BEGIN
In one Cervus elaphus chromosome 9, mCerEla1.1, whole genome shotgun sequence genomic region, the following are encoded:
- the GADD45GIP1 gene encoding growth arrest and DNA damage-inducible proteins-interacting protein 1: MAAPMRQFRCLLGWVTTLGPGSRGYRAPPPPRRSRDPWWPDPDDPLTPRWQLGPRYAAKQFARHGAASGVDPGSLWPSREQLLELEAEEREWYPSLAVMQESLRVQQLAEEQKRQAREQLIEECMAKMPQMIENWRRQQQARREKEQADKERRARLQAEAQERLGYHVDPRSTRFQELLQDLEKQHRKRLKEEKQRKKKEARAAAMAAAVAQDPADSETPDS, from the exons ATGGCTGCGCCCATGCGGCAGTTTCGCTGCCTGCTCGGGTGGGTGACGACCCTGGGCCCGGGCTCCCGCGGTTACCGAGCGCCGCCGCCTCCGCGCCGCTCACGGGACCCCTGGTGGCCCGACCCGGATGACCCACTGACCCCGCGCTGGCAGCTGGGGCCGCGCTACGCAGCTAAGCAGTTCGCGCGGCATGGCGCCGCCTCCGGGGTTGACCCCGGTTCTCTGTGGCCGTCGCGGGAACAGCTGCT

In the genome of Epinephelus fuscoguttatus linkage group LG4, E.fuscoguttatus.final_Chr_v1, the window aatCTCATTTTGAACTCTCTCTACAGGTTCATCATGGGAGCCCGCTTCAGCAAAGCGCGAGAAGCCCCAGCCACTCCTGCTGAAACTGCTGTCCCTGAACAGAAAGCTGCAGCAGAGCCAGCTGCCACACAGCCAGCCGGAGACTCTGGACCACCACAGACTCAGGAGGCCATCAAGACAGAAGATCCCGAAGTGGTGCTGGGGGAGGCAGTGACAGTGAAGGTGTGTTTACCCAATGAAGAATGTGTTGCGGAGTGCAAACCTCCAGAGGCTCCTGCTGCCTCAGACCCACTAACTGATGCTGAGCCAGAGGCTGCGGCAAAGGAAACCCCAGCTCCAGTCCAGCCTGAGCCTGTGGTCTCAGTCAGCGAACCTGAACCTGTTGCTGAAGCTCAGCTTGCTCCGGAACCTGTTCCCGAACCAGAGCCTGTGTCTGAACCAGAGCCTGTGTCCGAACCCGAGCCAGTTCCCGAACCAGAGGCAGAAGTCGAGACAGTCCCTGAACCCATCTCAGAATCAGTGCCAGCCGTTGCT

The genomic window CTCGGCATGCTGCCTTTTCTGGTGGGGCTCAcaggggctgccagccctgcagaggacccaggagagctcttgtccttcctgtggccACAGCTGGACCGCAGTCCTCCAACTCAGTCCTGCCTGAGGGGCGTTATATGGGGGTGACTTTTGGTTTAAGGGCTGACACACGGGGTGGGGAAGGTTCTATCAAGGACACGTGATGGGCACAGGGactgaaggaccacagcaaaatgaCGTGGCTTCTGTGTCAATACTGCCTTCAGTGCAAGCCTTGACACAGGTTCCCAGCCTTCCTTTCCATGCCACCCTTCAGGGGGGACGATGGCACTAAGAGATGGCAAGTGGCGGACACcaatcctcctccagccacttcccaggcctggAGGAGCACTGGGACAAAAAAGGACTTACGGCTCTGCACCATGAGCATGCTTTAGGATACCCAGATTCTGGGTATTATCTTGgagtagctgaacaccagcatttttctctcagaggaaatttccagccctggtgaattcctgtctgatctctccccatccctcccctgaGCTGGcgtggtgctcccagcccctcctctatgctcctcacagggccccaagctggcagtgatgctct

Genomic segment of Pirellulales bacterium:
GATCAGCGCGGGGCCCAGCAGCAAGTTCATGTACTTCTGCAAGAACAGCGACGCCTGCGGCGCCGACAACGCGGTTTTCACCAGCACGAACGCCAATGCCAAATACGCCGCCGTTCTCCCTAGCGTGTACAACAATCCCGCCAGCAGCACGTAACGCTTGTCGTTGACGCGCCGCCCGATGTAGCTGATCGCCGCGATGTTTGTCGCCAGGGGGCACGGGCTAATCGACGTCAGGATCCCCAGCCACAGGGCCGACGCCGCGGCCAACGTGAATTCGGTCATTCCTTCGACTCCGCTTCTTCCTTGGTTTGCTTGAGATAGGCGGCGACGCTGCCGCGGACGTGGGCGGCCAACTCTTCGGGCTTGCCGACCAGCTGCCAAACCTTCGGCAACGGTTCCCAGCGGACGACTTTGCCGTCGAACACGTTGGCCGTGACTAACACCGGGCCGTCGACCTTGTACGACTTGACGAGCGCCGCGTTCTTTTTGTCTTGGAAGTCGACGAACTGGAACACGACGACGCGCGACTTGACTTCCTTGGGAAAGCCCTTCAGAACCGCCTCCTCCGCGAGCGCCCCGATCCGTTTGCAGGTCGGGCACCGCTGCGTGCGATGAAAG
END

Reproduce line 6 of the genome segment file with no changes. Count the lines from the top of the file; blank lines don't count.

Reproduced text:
GATCAGCGCGGGGCCCAGCAGCAAGTTCATGTACTTCTGCAAGAACAGCGACGCCTGCGGCGCCGACAACGCGGTTTTCACCAGCACGAACGCCAATGCCAAATACGCCGCCGTTCTCCCTAGCGTGTACAACAATCCCGCCAGCAGCACGTAACGCTTGTCGTTGACGCGCCGCCCGATGTAGCTGATCGCCGCGATGTTTGTCGCCAGGGGGCACGGGCTAATCGACGTCAGGATCCCCAGCCACAGGGCCGACGCCGCGGCCAACGTGAATTCGGTCATTCCTTCGACTCCGCTTCTTCCTTGGTTTGCTTGAGATAGGCGGCGACGCTGCCGCGGACGTGGGCGGCCAACTCTTCGGGCTTGCCGACCAGCTGCCAAACCTTCGGCAACGGTTCCCAGCGGACGACTTTGCCGTCGAACACGTTGGCCGTGACTAACACCGGGCCGTCGACCTTGTACGACTTGACGAGCGCCGCGTTCTTTTTGTCTTGGAAGTCGACGAACTGGAACACGACGACGCGCGACTTGACTTCCTTGGGAAAGCCCTTCAGAACCGCCTCCTCCGCGAGCGCCCCGATCCGTTTGCAGGTCGGGCACCGCTGCGTGCGATGAAAG